Data compression cart be usefully divided into lossless compression or lossy compression. Where lossy compression is employed, the utility of the data is minimally compromised by the loss of a small quantity of the data. This is a widely diversified field, as this loss can be discriminate or nondiscriminate; thus the methods employed to allow the loss of data should be thoroughly bound and constrained. For example in reproduction of sound or images a certain amount of fallout can be tolerated. For software code, on the other hand, even the loss of one bit of data can have severe consequences and lossless compression is essential.
 Internet protocols recognize the distinction between lossy and lossless protocols as well. In IP/TCP protocols every bit of data is accounted for by requiring redundancy during transmission. On the other hand, in the IP/UDP protocols not every data packet is guaranteed to be received by the intended recipient.
 A compression scheme has an efficiency that is measured by comparing the bit length of the compressed data with the entropy of the uncompressed data. That entropy H is defined as

$\underset{n\to \infty}{\mathrm{lim}}\ue89e\frac{1}{n}\ue89e\Sigma \ue89e\phantom{\rule{0.3em}{0.3ex}}\ue89eP\ue8a0\left({X}_{1},\dots ,{X}_{n}\right)\ue89e{\mathrm{log}}_{2}\ue89e\phantom{\rule{0.8em}{0.8ex}}\ue89eP\ue8a0\left({X}_{1},\dots ,{X}_{n}\right)$  where X_{1}, . . . , Xn are possible values for n data bits, the sum is over all possible values for the Xs and P is the probability of a particular choice of Xs.
 In U.S. Pat. No. 7,412,104, there was disclosed a method for lossless data compression of digital data by first employing a lossy transformation to compress the data, where the lossy transformation was a function of parameters. That first compression was then reversed to provide a lossy version of the initial data. The difference between the initial data and the reverse transformed data, termed difference data, was then determined. The sum of the entropy of the difference data and the entropy of the lossy transformed data was minimized as the parameters of the lossy transformation were varied. The values of the parameters that minimized the sum of entropies were then used to provide the optimal lossy transformed data and the difference data. The combination of those two sets of data then represented a reversible lossless transformation of the initial data.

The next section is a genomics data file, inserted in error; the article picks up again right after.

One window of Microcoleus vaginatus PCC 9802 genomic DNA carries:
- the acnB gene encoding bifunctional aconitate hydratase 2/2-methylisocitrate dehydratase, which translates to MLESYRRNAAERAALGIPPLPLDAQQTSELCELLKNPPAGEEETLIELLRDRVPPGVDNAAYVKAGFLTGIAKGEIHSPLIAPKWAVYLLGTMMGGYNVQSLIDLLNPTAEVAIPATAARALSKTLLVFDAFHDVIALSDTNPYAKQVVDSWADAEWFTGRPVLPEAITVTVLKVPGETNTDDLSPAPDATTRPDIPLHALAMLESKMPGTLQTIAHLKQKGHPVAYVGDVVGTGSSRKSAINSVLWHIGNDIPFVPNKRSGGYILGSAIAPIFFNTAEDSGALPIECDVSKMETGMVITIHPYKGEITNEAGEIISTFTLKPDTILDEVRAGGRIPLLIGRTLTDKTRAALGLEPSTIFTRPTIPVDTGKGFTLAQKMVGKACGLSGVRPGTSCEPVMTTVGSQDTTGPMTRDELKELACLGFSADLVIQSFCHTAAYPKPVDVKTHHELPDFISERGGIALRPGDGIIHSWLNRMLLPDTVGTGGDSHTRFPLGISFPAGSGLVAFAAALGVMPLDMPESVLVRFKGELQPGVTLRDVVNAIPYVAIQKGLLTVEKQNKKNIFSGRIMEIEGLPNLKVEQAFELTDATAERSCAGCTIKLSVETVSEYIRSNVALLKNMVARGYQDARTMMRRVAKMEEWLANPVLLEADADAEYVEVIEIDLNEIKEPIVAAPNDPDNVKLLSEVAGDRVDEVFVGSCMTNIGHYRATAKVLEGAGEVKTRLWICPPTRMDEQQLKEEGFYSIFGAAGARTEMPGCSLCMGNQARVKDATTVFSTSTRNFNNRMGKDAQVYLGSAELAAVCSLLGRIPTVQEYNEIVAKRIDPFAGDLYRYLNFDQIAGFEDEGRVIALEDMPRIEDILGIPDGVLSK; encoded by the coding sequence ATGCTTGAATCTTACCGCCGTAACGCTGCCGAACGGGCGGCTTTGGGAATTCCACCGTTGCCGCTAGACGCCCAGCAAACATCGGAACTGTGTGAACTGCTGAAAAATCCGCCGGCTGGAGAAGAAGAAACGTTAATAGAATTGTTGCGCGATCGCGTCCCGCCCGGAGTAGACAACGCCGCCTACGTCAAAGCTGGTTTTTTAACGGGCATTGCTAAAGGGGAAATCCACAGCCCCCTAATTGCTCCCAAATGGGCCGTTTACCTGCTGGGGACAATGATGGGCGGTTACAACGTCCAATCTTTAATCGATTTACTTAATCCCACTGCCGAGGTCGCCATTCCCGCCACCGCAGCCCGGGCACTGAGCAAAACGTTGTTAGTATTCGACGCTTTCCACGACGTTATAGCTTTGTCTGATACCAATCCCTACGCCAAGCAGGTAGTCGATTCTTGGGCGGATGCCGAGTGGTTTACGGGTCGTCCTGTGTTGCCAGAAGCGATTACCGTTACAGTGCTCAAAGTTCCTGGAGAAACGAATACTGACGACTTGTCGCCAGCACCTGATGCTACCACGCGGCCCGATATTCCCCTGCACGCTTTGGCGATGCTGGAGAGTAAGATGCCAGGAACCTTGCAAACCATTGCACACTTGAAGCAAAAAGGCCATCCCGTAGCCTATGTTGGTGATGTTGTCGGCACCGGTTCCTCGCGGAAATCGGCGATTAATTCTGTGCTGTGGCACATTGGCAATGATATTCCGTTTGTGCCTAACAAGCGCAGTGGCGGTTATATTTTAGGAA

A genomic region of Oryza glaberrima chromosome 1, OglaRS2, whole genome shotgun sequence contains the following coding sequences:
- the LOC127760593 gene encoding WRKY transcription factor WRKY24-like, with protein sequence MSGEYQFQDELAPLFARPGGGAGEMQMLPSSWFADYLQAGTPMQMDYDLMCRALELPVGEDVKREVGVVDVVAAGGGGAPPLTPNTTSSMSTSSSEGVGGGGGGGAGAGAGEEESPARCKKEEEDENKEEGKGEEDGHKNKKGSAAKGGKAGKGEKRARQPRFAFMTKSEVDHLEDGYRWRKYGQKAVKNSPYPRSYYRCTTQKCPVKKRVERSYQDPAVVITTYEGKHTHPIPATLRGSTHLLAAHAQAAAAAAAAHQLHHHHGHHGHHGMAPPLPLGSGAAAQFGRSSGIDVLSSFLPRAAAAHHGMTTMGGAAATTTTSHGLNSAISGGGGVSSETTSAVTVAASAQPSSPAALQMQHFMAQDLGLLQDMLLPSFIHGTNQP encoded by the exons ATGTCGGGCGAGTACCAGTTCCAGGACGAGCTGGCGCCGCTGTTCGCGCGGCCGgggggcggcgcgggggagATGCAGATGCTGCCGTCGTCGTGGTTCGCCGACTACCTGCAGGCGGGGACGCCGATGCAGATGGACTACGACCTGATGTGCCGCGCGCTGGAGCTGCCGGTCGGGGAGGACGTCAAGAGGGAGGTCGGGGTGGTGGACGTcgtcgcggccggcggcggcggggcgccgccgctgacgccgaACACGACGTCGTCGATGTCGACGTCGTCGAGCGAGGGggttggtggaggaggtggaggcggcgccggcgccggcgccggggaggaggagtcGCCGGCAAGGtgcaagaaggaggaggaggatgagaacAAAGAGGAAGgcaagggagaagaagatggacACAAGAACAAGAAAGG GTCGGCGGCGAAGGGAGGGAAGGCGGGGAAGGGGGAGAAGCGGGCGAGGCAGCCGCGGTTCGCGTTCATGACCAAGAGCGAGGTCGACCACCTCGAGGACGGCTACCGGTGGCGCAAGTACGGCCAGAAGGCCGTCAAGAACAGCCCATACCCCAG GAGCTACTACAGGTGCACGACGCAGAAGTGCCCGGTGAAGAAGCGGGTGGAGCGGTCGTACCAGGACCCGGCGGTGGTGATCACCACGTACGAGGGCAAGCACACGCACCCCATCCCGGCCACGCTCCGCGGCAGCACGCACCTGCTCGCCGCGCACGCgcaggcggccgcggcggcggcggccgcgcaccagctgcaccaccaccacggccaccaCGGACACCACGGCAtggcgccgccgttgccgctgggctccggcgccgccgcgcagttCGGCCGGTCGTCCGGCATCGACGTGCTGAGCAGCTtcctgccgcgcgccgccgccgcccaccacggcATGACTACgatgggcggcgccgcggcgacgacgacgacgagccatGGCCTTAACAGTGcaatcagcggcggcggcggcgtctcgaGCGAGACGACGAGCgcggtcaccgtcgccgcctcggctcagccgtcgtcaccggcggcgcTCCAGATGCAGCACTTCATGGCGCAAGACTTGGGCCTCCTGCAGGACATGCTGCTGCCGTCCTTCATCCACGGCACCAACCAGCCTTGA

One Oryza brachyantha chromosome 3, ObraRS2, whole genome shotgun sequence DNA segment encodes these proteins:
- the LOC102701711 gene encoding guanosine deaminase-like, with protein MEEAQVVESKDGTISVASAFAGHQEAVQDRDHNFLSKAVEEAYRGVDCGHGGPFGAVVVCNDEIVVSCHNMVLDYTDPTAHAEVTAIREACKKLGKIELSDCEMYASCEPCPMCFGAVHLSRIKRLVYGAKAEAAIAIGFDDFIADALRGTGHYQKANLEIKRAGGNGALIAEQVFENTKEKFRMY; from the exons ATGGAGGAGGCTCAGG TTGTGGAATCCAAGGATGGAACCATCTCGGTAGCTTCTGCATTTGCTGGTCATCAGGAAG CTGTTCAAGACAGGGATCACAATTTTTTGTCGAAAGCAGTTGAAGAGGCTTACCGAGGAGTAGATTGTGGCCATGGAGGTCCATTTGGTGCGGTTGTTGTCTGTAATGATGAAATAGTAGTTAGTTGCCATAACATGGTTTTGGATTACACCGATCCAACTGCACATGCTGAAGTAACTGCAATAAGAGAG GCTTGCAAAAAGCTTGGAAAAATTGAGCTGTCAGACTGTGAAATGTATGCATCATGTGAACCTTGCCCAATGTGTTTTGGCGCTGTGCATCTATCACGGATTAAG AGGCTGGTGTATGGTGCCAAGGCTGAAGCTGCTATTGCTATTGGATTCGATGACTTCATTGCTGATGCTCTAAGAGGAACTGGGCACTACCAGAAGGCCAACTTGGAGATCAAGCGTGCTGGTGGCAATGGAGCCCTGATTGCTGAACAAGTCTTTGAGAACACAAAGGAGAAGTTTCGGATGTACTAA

The present invention is particularly suited for the compression of video data using digital processors to carry out the transformation of the data to a more compressed format. After preprocessing, a KL (KarhunanLoève) transform is used to treat an array of pixels as a series of vectors. The array is decomposed into layers each comprising single bits in a rectangular arrangement (N rows by M columns, where N may equal M) which the transform treats as N data vectors each of dimension M. Since the data vectors each have M components they define points in an M dimensional Euclidean space. The KL transform is a linear transformation of the basis vectors of that space to a new set of basis vectors selected so that the data vectors (now represented by coordinates with respect to the transformed axes) lie closest to the transformed axes. The new basis vectors are obtained by the solution of an eigenvalue equation. A selected number of these axes lying closest to the data are selected, namely those associated with the largest eigenvalues, and the vectors are projected onto the subspace spanned by those axes. This reduces the dimensionality of the vector space to that of the subspace. The coordinates of the projections of the vectors then substitute for the coordinates of the original vectors and constitutes (because the dimensionality has been reduced) a compression of the data. There is a loss of information as a result of this projection and compression. Every vector loses components due to the projection into a subspace of the original vector space; the components extending into an orthogonal subspace are not represented in the compression.